I’m not sure that “clean healthy stories” are guaranteed to be “literary”, but probably “plain dirt” isn’t? Lane suggests that “cheap lending libraries [presumably in England] were responsible for changing the literary tastes of readers in the industrial classes from the penny story magazine to volumes, and would eventually raise the literary standard of the masses”. Oh dear, this sounds a bit snooty, but I do like his belief that libraries were helping widen people’s reading tastes.
Now we jump t0 1937, with the Depression on its way out, and an article in Melbourne’s Argus titled “Novels are less popular”. It says that demand was changing, with “tastes more serious”. This came from Melbourne librarians who said that the borrowing of novels had decreased from 75% of their loans to 65%. Prahran Library chief librarian gave a reason for this:
The uncertainty of the international situation in Europe, he said, was resulting in many former readers of fiction asking for such books as Gunthe’s “Inside Europe,” and other works on economics and politics. The depression had made borrowers’ tastes more serious, and there was a growing demand for books on the trades and useful arts.
Interesting eh? Sometimes we hear that in hard times people turn to lighter fare, but apparently not always. Except, the report continues:
The [unnamed] chief librarian at a large city library said that with the return of more prosperous times many persons who had been forced to read during the depression were now finding their relaxation and amusement at the cinema. There had been a large decline in the borrowing of low grade fiction.
Hmm, there’s that “low grade fiction” again. And “forced to read during the depression” suggests that reading was not the entertainment of choice then (as that reader survey says it is in contemporary Australia)? The article quotes the librarian of the Borough of St Pancreas London as also attributing “the decline in the popularity of the novel to the appeal of wireless and cinemas”.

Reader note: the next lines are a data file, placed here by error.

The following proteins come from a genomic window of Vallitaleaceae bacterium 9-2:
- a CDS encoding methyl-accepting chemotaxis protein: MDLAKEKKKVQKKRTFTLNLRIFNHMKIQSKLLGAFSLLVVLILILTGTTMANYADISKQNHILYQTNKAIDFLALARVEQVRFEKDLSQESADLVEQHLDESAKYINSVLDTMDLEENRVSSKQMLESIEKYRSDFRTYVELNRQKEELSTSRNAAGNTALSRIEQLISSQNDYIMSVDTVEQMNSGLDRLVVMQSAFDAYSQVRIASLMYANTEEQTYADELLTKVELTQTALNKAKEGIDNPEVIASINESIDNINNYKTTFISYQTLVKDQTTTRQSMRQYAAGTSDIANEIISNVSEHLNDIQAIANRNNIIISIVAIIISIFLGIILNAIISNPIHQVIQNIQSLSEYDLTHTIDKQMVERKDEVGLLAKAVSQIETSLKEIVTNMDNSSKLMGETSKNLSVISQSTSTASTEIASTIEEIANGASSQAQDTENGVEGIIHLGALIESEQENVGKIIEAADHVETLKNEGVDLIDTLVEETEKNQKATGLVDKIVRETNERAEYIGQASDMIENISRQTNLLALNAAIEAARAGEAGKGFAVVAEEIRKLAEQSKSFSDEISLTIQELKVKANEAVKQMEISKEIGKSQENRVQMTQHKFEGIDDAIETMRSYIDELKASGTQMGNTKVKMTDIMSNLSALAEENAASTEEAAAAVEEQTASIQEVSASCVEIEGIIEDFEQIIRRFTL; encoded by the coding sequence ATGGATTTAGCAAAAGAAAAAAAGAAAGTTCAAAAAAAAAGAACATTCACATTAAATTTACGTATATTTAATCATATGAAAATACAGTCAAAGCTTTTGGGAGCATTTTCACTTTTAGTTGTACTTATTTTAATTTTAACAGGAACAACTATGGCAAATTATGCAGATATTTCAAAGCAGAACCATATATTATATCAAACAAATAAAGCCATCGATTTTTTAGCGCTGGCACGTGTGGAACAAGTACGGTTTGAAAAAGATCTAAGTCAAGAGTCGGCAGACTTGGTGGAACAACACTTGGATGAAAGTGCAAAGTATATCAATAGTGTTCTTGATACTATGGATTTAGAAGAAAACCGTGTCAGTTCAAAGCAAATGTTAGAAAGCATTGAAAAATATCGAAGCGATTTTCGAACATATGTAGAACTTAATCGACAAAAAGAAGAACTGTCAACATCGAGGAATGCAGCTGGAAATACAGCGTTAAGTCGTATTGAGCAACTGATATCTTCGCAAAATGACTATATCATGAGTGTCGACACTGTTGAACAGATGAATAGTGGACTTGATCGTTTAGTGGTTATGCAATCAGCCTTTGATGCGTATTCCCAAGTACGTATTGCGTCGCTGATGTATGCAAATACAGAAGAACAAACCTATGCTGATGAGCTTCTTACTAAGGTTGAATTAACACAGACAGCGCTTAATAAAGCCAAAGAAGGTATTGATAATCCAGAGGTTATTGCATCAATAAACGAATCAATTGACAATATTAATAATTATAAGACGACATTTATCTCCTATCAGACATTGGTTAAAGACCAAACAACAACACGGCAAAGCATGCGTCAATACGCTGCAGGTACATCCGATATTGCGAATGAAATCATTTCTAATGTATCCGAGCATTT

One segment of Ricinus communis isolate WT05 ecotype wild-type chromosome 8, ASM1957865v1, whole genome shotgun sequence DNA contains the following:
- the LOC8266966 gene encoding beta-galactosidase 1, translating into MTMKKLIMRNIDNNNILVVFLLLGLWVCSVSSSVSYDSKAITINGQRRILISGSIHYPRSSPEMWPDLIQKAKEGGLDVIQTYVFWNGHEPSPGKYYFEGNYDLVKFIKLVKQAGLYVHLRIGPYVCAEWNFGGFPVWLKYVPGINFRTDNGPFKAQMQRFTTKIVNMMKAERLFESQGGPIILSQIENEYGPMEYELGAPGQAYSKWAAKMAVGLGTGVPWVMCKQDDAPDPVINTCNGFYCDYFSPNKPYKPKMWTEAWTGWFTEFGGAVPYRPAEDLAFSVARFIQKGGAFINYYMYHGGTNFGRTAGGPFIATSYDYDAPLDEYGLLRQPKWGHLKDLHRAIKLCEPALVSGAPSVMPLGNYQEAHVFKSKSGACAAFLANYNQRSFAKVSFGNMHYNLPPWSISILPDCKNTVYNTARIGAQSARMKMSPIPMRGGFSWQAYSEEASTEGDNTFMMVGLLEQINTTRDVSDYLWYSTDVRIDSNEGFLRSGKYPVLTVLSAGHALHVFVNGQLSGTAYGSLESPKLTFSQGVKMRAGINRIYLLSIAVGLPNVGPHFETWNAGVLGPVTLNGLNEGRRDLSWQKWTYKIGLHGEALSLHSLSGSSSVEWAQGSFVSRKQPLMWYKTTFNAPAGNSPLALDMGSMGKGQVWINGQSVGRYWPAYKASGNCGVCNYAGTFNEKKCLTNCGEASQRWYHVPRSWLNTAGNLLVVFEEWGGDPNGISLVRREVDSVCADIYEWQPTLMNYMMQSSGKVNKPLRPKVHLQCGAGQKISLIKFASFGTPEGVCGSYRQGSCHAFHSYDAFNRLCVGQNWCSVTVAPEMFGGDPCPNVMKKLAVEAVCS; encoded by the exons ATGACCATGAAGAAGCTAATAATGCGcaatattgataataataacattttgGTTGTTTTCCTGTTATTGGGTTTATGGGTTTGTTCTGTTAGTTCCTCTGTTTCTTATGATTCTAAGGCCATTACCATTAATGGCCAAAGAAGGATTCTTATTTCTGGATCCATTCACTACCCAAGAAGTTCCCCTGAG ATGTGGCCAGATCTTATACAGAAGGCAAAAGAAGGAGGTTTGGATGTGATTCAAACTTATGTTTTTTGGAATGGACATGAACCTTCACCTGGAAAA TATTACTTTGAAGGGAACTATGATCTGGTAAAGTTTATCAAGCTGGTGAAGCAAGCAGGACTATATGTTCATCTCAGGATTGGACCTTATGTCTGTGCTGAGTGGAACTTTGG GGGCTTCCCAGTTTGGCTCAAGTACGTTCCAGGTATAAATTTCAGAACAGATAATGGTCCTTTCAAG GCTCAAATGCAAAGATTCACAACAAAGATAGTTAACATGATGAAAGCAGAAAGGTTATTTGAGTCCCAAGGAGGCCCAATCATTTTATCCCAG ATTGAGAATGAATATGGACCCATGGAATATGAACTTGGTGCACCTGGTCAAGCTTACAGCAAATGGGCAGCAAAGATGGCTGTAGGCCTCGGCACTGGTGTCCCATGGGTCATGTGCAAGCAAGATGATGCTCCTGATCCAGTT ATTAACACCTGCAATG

Anyhow, now we come to the 1947 article in Sydney’s Sun which inspired this post. Titled “Tastes in books were changing”, it looks at bookbuying in the lead up to that year’s Christmas. It opens by stating that “book-buying boom, which began in the war years, is being maintained in the peace”. Booksellers said that:
- War books were generally “out”, with some exceptions. However, publishers felt that war books would return just as the publication of All Quiet On the Western Front had generated renewed interest in World War 1
- “Thrillers” were also declining, and “the sale of Westerns was negligible”
- Australian books were popular, with most booksellers “displaying Australian books on special counters” (something we discussed recently). One firm reported that the sale of Australian books had doubled in recent years: the “First edition of Flying Doctor Calling, by Ernestine Hill (Angus and Robertson), sold out in a week. An Australian classic that keeps on selling and selling is The Fortunes of Richard Mahoney, by Henry Handel Richardson.”
- Long historical novels were in “big demand”
- Books about Australia and other countries were very popular. A bookseller suggested that “The quiz craze may have something to do with this thirst for knowledge among Australians”. (Love the quiz craze!)
- European migrants were keen book buyers, buying “expensive books on politics, art, music
- Children’s books were selling well, perhaps partly due to “the high price of toys”
The article also discussed the increasing cost of books, but said people were paying the high prices “without demur”. It also noted that “unfortunately for Australian authors the boom in Australian books” had coincided with “unprecedented publishing difficulties”, which they describe in some detail. The situation was so bad that “Some local publishers are more than a year behind in their programmes and there isn’t much likelihood of catching up for a long time to come. Dozens of accepted Australian manuscripts are awaiting publication.” Poor writers.